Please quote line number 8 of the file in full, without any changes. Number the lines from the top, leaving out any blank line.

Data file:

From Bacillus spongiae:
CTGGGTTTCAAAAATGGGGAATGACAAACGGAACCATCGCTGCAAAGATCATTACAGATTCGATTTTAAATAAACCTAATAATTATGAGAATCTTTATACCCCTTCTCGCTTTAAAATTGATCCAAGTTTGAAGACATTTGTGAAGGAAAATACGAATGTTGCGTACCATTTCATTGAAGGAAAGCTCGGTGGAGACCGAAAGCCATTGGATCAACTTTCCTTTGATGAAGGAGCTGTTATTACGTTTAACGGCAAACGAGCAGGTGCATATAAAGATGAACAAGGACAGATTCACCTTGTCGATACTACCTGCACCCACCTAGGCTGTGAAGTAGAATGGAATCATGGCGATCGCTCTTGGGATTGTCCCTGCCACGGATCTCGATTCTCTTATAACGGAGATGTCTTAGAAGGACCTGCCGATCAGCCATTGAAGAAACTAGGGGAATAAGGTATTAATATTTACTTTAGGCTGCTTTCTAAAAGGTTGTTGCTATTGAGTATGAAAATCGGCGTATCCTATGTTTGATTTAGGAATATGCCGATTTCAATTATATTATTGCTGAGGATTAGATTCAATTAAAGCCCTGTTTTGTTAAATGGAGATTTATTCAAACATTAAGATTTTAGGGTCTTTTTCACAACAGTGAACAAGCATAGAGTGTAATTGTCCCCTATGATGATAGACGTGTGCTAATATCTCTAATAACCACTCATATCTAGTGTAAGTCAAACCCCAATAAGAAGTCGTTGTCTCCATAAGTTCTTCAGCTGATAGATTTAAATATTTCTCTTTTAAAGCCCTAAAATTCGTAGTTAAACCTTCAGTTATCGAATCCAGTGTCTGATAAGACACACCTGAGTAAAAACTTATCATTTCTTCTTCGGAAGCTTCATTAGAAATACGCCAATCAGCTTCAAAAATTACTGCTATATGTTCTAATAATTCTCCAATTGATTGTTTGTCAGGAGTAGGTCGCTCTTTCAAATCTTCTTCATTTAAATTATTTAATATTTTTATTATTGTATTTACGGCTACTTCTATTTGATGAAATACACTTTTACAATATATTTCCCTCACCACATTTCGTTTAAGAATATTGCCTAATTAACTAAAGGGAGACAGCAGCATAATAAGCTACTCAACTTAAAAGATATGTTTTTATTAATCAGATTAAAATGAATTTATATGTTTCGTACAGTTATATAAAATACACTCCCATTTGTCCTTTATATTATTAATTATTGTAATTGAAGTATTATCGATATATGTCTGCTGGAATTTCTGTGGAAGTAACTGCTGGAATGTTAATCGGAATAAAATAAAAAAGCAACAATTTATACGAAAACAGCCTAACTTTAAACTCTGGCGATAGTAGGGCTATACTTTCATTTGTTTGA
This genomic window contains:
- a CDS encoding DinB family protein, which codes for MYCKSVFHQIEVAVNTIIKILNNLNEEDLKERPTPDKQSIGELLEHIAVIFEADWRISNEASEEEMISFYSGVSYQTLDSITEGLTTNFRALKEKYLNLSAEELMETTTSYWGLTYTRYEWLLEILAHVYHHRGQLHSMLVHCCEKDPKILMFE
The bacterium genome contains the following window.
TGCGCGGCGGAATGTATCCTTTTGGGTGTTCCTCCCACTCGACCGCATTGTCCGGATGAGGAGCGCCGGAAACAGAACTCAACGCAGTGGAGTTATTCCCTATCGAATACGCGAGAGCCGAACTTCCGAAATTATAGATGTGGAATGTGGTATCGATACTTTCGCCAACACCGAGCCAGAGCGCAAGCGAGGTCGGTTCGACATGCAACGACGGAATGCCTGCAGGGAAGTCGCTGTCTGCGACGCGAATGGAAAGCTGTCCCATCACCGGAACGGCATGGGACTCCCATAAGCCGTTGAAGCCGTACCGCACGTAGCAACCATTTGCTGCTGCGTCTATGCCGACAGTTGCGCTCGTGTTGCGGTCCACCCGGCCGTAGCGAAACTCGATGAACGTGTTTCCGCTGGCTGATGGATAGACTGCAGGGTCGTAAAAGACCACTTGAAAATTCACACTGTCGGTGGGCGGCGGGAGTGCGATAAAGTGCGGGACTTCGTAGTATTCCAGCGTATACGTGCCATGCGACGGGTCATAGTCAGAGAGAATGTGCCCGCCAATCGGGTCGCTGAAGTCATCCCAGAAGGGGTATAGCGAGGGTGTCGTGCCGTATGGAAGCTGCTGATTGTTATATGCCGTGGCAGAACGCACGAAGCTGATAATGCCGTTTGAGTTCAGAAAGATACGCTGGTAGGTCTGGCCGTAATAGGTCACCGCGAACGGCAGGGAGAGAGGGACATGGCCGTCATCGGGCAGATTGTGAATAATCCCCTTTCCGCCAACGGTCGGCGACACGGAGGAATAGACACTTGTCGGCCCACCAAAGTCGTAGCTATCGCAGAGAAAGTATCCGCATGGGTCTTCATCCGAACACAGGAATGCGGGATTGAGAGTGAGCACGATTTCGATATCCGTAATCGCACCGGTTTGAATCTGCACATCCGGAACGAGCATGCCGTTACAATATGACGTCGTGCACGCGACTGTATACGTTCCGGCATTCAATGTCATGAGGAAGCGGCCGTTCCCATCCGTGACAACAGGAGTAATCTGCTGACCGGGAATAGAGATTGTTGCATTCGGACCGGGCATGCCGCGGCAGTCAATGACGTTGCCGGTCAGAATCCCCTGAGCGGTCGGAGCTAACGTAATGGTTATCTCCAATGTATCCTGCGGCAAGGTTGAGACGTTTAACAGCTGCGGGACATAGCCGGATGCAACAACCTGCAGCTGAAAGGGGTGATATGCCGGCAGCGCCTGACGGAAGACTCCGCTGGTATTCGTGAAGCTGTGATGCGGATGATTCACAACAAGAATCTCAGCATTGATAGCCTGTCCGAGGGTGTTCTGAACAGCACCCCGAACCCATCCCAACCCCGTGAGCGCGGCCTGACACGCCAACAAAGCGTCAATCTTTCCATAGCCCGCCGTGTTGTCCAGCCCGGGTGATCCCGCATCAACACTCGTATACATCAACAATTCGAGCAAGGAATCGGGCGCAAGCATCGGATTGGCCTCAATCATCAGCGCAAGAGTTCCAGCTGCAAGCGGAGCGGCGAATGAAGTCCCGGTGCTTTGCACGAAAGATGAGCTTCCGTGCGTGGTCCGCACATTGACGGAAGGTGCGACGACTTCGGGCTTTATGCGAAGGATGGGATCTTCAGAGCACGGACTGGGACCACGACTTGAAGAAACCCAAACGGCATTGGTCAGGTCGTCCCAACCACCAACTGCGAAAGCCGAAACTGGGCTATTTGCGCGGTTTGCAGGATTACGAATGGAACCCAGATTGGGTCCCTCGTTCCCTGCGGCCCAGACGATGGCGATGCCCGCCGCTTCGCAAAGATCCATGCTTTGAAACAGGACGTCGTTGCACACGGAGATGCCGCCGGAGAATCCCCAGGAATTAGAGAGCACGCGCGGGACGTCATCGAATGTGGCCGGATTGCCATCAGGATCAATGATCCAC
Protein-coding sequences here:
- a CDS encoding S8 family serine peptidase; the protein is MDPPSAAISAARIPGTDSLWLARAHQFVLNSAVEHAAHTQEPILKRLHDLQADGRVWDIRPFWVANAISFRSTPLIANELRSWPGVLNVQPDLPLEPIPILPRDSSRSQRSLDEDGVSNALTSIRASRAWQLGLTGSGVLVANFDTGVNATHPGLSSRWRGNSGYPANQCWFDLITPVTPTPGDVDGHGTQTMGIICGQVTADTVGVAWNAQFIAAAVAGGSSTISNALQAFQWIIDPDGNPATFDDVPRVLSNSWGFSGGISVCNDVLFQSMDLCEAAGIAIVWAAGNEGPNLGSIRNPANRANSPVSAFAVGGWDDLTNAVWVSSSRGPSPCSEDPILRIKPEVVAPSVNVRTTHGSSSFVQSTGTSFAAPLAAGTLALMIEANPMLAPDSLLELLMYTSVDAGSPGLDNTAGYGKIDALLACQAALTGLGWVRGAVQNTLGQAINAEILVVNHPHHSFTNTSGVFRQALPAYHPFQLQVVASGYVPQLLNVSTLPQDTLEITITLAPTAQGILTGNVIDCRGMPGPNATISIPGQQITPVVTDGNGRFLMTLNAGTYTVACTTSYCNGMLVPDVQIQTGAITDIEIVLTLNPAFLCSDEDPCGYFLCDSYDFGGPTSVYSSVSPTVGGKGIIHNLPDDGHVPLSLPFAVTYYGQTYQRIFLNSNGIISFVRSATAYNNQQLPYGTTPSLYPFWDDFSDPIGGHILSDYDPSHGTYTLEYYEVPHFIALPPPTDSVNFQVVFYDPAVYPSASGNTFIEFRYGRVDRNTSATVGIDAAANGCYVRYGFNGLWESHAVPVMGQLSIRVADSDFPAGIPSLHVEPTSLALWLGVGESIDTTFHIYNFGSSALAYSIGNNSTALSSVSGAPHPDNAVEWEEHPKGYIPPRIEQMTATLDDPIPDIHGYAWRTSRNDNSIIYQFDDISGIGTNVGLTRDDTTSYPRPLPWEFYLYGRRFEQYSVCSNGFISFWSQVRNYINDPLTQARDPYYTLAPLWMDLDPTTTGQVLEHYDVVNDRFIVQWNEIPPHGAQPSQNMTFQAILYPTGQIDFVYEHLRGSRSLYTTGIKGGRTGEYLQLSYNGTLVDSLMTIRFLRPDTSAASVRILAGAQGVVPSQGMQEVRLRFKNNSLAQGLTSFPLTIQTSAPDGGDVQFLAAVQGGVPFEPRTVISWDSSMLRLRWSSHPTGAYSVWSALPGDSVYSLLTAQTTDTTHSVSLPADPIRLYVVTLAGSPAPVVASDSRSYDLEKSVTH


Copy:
- a CDS encoding S8 family serine peptidase; the protein is MDPPSAAISAARIPGTDSLWLARAHQFVLNSAVEHAAHTQEPILKRLHDLQADGRVWDIRPFWVANAISFRSTPLIANELRSWPGVLNVQPDLPLEPIPILPRDSSRSQRSLDEDGVSNALTSIRASRAWQLGLTGSGVLVANFDTGVNATHPGLSSRWRGNSGYPANQCWFDLITPVTPTPGDVDGHGTQTMGIICGQVTADTVGVAWNAQFIAAAVAGGSSTISNALQAFQWIIDPDGNPATFDDVPRVLSNSWGFSGGISVCNDVLFQSMDLCEAAGIAIVWAAGNEGPNLGSIRNPANRANSPVSAFAVGGWDDLTNAVWVSSSRGPSPCSEDPILRIKPEVVAPSVNVRTTHGSSSFVQSTGTSFAAPLAAGTLALMIEANPMLAPDSLLELLMYTSVDAGSPGLDNTAGYGKIDALLACQAALTGLGWVRGAVQNTLGQAINAEILVVNHPHHSFTNTSGVFRQALPAYHPFQLQVVASGYVPQLLNVSTLPQDTLEITITLAPTAQGILTGNVIDCRGMPGPNATISIPGQQITPVVTDGNGRFLMTLNAGTYTVACTTSYCNGMLVPDVQIQTGAITDIEIVLTLNPAFLCSDEDPCGYFLCDSYDFGGPTSVYSSVSPTVGGKGIIHNLPDDGHVPLSLPFAVTYYGQTYQRIFLNSNGIISFVRSATAYNNQQLPYGTTPSLYPFWDDFSDPIGGHILSDYDPSHGTYTLEYYEVPHFIALPPPTDSVNFQVVFYDPAVYPSASGNTFIEFRYGRVDRNTSATVGIDAAANGCYVRYGFNGLWESHAVPVMGQLSIRVADSDFPAGIPSLHVEPTSLALWLGVGESIDTTFHIYNFGSSALAYSIGNNSTALSSVSGAPHPDNAVEWEEHPKGYIPPRIEQMTATLDDPIPDIHGYAWRTSRNDNSIIYQFDDISGIGTNVGLTRDDTTSYPRPLPWEFYLYGRRFEQYSVCSNGFISFWSQVRNYINDPLTQARDPYYTLAPLWMDLDPTTTGQVLEHYDVVNDRFIVQWNEIPPHGAQPSQNMTFQAILYPTGQIDFVYEHLRGSRSLYTTGIKGGRTGEYLQLSYNGTLVDSLMTIRFLRPDTSAASVRILAGAQGVVPSQGMQEVRLRFKNNSLAQGLTSFPLTIQTSAPDGGDVQFLAAVQGGVPFEPRTVISWDSSMLRLRWSSHPTGAYSVWSALPGDSVYSLLTAQTTDTTHSVSLPADPIRLYVVTLAGSPAPVVASDSRSYDLEKSVTH